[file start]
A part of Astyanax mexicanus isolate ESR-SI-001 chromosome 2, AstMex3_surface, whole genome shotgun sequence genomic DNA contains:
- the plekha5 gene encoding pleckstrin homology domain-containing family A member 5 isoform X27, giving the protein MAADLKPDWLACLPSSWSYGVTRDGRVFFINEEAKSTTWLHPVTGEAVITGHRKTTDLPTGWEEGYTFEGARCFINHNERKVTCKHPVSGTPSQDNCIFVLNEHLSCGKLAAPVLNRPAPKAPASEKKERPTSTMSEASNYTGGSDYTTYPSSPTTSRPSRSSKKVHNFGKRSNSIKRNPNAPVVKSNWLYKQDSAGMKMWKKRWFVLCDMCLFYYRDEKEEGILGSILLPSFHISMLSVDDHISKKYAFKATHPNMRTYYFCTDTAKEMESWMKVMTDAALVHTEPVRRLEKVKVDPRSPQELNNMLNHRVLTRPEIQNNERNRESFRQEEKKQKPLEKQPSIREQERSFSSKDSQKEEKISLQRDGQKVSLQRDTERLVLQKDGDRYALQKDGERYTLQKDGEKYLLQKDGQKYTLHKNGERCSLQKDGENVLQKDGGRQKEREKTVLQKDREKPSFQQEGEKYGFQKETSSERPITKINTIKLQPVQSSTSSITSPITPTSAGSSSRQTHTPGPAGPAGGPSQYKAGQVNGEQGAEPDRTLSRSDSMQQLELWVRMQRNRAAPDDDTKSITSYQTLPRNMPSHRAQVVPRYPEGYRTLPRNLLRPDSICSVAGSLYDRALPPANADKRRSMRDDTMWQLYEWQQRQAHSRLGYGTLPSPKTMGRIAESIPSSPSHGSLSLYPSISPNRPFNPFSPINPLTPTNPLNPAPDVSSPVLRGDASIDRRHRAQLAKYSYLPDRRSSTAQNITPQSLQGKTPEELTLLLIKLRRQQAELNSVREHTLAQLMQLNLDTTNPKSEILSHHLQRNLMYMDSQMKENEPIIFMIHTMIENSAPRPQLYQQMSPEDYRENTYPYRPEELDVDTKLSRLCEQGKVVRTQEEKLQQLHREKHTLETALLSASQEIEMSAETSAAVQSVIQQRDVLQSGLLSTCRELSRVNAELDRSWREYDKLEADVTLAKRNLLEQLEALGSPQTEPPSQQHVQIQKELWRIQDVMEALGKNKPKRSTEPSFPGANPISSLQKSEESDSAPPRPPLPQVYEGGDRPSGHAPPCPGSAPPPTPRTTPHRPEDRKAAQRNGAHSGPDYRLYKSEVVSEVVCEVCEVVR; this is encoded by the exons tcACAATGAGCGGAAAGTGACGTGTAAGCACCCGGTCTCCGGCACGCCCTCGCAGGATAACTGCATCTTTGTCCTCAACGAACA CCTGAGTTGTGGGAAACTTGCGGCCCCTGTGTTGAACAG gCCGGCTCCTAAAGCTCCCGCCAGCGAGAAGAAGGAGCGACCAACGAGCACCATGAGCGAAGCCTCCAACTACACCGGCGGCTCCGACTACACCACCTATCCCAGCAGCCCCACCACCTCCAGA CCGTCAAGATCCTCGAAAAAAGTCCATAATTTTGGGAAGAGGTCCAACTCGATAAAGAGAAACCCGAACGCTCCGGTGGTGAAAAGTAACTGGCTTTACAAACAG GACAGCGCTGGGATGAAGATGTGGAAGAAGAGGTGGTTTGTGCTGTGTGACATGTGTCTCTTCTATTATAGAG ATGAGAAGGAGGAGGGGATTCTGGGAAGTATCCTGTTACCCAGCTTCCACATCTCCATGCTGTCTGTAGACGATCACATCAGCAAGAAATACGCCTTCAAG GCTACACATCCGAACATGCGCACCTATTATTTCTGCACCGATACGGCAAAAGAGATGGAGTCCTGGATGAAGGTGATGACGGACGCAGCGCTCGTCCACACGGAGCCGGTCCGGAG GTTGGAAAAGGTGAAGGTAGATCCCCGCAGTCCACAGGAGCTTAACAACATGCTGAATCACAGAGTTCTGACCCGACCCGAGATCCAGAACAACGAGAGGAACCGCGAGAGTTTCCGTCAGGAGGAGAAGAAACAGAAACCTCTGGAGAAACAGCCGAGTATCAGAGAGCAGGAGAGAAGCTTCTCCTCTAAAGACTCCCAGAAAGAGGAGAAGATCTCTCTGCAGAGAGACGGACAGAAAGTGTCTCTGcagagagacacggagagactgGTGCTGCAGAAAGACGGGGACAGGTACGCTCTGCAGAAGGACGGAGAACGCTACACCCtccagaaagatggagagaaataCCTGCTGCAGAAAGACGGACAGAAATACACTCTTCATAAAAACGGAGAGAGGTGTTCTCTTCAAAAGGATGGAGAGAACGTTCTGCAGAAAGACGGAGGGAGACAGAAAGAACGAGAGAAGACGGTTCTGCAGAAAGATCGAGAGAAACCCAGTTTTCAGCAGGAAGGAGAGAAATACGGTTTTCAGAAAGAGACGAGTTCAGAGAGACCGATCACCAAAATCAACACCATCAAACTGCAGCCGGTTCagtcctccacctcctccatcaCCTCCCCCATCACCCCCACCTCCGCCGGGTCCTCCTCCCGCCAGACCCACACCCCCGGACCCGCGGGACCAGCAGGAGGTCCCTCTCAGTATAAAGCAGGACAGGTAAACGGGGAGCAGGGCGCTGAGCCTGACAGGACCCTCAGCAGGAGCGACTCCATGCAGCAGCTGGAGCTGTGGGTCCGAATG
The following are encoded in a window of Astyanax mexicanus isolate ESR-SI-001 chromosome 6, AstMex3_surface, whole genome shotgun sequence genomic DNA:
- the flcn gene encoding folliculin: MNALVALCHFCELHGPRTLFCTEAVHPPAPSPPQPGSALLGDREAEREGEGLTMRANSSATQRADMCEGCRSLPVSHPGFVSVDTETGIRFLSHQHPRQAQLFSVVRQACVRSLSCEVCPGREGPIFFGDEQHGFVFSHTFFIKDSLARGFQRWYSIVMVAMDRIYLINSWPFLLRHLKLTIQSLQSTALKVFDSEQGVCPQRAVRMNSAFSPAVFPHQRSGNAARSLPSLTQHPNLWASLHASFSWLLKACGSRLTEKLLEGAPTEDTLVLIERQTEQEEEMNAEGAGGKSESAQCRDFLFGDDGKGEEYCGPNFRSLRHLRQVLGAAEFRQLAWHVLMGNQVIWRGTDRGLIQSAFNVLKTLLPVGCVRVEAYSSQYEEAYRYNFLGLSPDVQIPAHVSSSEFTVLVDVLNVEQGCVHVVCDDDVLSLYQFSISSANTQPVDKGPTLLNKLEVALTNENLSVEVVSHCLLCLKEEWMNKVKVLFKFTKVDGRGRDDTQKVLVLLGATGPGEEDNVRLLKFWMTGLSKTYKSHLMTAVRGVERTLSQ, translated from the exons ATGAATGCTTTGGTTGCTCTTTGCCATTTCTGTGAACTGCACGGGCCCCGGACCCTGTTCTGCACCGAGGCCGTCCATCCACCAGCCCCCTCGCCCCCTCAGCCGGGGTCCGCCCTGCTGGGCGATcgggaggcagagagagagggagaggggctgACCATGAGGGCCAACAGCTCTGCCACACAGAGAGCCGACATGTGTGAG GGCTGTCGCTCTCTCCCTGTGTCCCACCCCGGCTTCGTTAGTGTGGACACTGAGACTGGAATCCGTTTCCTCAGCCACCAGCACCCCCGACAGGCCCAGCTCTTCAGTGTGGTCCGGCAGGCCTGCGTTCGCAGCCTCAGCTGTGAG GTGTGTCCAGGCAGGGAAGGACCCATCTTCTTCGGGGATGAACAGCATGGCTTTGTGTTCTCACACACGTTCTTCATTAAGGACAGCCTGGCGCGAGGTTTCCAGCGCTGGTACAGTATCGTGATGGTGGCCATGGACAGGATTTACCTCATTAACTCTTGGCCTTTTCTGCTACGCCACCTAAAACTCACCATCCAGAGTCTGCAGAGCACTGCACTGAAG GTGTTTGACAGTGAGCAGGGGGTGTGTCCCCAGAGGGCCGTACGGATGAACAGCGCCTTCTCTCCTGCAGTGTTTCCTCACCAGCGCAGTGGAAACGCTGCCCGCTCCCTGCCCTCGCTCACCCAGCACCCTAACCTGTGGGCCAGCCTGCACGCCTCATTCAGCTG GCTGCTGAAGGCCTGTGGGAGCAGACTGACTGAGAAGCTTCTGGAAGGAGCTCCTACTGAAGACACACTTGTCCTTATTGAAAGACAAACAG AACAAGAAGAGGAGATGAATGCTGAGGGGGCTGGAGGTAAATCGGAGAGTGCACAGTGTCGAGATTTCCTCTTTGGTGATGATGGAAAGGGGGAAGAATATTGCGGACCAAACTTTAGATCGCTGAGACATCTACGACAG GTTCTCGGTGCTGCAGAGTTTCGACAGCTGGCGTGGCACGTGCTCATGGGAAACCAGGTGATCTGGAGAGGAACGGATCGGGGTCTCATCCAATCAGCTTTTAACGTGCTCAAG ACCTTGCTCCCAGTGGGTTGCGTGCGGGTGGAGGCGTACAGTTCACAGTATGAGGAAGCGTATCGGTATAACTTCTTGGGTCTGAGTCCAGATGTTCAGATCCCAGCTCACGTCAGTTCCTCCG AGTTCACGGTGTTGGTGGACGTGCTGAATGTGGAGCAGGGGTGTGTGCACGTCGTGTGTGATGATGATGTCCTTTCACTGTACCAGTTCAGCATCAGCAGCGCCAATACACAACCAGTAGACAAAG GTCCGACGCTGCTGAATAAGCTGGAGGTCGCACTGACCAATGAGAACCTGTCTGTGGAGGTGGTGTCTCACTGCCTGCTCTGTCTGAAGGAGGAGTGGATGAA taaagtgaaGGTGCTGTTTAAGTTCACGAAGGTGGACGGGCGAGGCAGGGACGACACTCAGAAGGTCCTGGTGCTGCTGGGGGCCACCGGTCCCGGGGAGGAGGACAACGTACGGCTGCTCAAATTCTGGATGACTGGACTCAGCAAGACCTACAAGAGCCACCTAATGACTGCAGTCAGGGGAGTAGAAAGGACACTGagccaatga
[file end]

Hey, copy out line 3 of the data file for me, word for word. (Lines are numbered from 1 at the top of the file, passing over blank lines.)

The following are encoded in a window of Astyanax mexicanus isolate ESR-SI-001 chromosome 6, AstMex3_surface, whole genome shotgun sequence genomic DNA: